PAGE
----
When I was 21, I relocated thousands of miles and one hemisphere away to Australia. As soon as I learned where I would teach for the next two years, I sent my parents the school address so that they could write to me, even before I found a flat of my own. Of course, by “they” I mean my mother, who dutifully began her first aerogramme as soon as she knew where to send it.
All old letters are time capsules, but this one is especially poignant. It captures a turning point between my childhood, with Mom talking about life at the house where I grew up, and my transition into adulthood. Not only was I making my own living, but I also had traveled to the other side of the world.
Everything around me was new, from the accents to the food to the Southern Cross in the night sky. My students ordered meat pies and pasties for lunch, cars drove on the “wrong” side of the road, and even the meanings of words changed so that a sweater was called a jumper and jumpers were called tunics.
My mother’s letter to this looking glass world carried the reassurance of everyday news from home: mowing the overgrown lawn, “Dad and I finally manicured that wheat field around the house…”; buying her first pair of cowboy boots; and the vivid fuchsia of the bougainvillea spilling over our wall.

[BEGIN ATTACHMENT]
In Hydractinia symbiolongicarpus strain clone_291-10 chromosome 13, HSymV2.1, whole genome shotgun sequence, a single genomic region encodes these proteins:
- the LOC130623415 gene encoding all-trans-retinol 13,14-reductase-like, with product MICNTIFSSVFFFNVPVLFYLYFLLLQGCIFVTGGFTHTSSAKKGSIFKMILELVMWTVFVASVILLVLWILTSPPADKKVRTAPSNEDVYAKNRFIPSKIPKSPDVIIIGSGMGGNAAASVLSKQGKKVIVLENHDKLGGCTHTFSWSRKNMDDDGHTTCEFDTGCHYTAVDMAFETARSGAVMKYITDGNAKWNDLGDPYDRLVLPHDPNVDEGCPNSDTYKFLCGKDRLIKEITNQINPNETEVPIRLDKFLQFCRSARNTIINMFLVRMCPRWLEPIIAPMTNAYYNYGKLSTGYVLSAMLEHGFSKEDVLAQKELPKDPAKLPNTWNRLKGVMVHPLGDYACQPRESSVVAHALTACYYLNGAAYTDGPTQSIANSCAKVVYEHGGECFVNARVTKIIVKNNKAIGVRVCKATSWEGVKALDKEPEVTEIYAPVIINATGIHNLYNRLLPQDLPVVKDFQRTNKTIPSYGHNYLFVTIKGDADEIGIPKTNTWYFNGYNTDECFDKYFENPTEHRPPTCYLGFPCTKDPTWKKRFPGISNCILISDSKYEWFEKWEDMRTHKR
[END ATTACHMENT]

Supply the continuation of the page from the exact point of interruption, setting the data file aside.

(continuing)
However, Mom also told me about meeting Sam Spade’s doppelganger at the department store where she managed the cosmetics counter: “I waited on a man who was a dead ringer for Humphrey Bogart, looks, voice, speech, and even stoop-shouldered a little. I told him this and he said he didn’t ever admit this to anyone but that in the 1950s when Bogey was so ill a friend of his got him a job as a stand-in. He worked in The Caine Mutiny, The African Queen, and another one with him.”
Strangely, I didn’t remember that anecdote about Bogart’s stand-in, so reading it decades later was like hearing something new from my mother, who has been gone almost three years now. That’s the magic of snail mail — Mom can still share one more story.